Due to the holographic microscopy ability for quantitatively monitoring cell structure and dynamics, it has been used to address specific questions in the field of andrology research. Indeed, several configurations [44, 45, 4850] have been implemented to track the principal features of sperm morphology and navigation in a 3D chemical landscape enabling accurate analysis of cell parameters such as 3D tomography, biovolume, curvilinear velocity, and straight-line velocity.

The combination of both holographic microscopy and Raman measurements could further improve the sperm cell analysis monitoring simultaneously morphological and physiological parameters. A combined approach based on sequential measurements with the same laser probe has been proposed by Kang et al. [51] for the investigation of blood disorders. By using two separate laser probes, Pavillon et al. demonstrated for the first time the possibility to simultaneously measure the morphological live cell (HeLa cell) characteristics in real time during the Raman acquisition [36]. Thus, this combined imaging approach could be the perfect candidate for noninvasively and nondestructively selecting single, live spermatozoa for the intracytoplasmic sperm injection procedure.

It is the purpose of this review to highlight the analytical potential and the achieved results of the combined Raman spectroscopy/imaging approach and holographic microscopy for the morphological and physiological characterization of single selected sperm cells. The following topics will be discussed: (1)Correlative Morphological and Physiological Characterization of Sperm Cell Defects. Firstly, we discuss the ability to correlate the detailed morphological information provided by the holographic images with the biochemical analysis provided by the Raman imaging approach.(2)Raman Spectroscopy and Holographic Microscopy for Sperm Cell Sex Sorting. Secondly, we focus on recent achievements in the identification of X- and Y-chromosome-bearing sperm cells by using the Raman/holography approaches.(3)Simultaneous Anatomical and Biochemical Analysis of Sperm Cell Photodamage. Finally, we study the photodamage induced by visible irradiation in order to demonstrate the completeness of our approach in simultaneously detected morphological and biochemical photo-oxidative damages on the sperm cells.

In a concluding section, we will present our expectations regarding the future importance of the proposed combined photonic technique as an efficient method for healthy and fertile living sperm cell selection, without injuring the sample, improving assisted reproduction technique outcomes and increasing the pregnancy rate.

2. Materials and Methods

2.1. Raman Spectroscopy/Imaging

The Raman spectroscopy is a spectroscopic technique based on the principle of the Raman scattering. When the laser light interacts with the sample object, most photons are scattered at the same optical frequency (energy) of the incident one (Rayleigh scattering), while a small fraction (approximately 1/1000000), interacting with the molecular vibrations, can be scattered at different frequencies (inelastic scattering). The process leading to the inelastic scattering is known as the Raman effect, and the shift in energy between incident and scattered photons provides information on the vibrational modes in the analyte:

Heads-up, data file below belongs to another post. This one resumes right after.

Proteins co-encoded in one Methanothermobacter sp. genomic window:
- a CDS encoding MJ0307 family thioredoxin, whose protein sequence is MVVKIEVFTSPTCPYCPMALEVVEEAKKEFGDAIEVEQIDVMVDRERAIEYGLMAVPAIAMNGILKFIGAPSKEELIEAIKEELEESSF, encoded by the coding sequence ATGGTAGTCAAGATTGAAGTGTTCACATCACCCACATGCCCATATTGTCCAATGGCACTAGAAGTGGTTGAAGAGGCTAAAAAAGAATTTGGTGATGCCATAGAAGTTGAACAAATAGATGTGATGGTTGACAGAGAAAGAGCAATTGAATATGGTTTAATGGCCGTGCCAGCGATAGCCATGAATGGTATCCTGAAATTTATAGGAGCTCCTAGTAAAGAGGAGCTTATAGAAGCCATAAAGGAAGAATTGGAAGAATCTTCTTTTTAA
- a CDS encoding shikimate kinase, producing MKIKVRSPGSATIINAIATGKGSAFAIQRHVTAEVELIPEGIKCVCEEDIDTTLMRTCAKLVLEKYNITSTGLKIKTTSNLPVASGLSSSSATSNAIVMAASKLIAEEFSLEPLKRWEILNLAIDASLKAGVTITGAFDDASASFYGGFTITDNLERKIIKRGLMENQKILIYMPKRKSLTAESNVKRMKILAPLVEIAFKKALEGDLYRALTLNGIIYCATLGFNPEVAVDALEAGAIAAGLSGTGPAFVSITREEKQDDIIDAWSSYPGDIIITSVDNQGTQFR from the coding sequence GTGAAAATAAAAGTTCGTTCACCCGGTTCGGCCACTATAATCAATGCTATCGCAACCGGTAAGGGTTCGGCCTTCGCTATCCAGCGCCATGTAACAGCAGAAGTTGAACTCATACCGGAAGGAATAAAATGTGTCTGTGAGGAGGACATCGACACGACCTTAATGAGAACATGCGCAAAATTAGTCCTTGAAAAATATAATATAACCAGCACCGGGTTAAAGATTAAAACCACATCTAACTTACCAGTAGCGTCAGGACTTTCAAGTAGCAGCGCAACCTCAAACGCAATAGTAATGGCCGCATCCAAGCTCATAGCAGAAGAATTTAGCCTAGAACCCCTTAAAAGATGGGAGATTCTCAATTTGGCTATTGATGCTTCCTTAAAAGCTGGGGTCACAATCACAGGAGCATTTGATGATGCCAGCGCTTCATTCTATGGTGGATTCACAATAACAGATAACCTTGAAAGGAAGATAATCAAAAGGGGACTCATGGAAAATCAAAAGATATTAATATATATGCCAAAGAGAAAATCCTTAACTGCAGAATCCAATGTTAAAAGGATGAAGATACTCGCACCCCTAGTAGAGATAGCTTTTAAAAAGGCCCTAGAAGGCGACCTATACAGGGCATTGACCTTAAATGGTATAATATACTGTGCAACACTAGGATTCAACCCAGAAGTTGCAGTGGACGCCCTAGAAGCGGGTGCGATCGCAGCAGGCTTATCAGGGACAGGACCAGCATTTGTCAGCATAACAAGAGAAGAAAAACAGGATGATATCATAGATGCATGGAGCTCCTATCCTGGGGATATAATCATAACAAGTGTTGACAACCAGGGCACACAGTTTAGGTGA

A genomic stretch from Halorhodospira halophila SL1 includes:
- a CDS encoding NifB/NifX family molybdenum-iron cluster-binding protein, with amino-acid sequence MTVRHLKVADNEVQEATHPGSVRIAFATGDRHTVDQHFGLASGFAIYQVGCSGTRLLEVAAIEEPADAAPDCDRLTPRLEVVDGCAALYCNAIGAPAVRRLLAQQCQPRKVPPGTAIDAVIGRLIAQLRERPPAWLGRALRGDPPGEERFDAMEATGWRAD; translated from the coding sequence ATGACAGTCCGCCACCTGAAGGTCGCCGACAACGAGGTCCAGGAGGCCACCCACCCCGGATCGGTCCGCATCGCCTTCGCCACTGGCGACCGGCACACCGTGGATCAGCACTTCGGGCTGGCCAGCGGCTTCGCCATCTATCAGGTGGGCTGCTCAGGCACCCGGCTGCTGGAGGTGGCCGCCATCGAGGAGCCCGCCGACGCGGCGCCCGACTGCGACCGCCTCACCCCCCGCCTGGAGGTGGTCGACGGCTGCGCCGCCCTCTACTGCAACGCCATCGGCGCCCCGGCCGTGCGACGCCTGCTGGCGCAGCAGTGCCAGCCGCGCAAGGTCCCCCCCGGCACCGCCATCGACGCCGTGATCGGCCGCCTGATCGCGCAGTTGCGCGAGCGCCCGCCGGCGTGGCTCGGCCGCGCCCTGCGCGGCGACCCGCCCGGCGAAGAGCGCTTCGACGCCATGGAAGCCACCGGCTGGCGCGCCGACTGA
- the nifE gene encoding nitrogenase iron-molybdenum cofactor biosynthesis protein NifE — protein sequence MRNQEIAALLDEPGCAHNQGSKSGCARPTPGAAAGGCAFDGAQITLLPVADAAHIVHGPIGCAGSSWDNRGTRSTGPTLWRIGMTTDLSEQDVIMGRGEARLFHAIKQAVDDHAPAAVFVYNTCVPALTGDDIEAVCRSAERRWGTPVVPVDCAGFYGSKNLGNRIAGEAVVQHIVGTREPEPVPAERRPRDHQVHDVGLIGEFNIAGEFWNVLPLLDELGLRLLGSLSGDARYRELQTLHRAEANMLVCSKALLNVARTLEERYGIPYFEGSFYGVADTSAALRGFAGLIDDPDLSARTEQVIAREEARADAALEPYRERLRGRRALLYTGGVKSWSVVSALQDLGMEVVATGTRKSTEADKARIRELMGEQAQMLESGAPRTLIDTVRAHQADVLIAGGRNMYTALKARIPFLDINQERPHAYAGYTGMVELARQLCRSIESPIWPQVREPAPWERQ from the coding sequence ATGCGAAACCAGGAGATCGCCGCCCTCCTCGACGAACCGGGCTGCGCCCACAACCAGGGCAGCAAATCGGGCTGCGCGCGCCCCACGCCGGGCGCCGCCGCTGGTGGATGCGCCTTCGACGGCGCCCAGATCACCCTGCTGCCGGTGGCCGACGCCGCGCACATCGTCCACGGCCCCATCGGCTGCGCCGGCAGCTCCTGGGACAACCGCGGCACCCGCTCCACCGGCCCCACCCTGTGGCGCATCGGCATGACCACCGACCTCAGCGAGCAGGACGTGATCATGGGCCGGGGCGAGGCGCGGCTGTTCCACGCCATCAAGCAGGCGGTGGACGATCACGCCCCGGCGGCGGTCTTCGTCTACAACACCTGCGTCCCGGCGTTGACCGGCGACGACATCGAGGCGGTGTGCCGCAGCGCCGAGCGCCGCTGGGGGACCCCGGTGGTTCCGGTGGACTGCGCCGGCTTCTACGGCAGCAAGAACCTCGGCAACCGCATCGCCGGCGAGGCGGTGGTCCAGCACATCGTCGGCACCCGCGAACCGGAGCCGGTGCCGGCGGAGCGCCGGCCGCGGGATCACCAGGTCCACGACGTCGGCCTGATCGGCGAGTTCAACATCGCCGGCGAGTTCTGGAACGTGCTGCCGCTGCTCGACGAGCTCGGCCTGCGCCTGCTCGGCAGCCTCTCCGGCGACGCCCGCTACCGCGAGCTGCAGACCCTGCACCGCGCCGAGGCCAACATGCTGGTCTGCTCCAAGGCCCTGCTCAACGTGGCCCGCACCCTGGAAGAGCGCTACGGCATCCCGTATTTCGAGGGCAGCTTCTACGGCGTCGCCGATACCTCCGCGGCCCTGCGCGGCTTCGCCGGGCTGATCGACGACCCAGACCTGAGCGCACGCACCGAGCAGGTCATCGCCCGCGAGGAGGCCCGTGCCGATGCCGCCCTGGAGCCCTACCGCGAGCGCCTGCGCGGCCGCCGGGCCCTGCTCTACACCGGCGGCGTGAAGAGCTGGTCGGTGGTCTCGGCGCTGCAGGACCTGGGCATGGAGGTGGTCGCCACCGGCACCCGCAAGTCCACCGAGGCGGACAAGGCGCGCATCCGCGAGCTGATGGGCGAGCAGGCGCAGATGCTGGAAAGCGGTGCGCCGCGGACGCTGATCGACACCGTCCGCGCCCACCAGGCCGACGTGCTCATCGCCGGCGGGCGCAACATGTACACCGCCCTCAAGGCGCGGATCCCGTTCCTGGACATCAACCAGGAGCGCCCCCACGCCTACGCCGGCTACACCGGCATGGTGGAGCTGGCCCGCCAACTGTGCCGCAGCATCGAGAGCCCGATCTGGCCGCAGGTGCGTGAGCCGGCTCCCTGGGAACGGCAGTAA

By collecting the photons scattered at different frequencies, it is possible to reconstruct a Raman spectrum, that is, a plot of scattered light versus energy shift, which is a “fingerprint” of the sample allowing the molecule identifications without the use of labels or dyes. Thus, Raman spectroscopy offers several advantages for microscopic analysis of biological samples [21, 2325, 27, 30, 32, 33, 35, 52].

By raster scanning the sample through the laser probe and acquiring thousands of Raman spectra from all over the field of view, it is possible to reconstruct a Raman image or a chemical map of the sample. Therefore, the spectra can then be used to generate images showing the location and amount of different components (false colour images) [7, 8, 21, 30, 35, 52, 53].

2.2. Holographic Microscopy

Holographic microscopy is a technique based on the classic holographic principle. Basically, an image sensor (CCD or CMOS) acquires the hologram; that is, the interference pattern formed when a reference beam of fixed wavelength (coherent monochromatic light source) encounters light of the same fixed wavelength arriving from an object (the object beam). The scattered light by the sample object is where and are the wave field amplitude and phase in the hologram plane , respectively. In a transmission mode, the phase shift is related to the optical path difference (OPD) by where the OPD depends on the refractive index and thickness of both the biological sample and the material containing the object itself [3840, 46]. Due to their different optical path, the reference and object waves interfere at the surface of the recording device, and the hologram is proportional to the intensity of this interference pattern.

The resulting intensity distribution depends on the phase difference and contains information about the morphology of the sample under test. Therefore, the holographic approach employs the interference between the object and reference beams to codify the phase information to a recordable intensity distribution [3840, 46]. Indeed, despite an optical field consists of amplitude and phase distributions, all detectors record intensity only. By using the information incorporated in the acquired hologram, a discrete version of the complex optical wavefront diffused by the sample object is numerically reconstructed at the plane of acquisition [3840, 4247].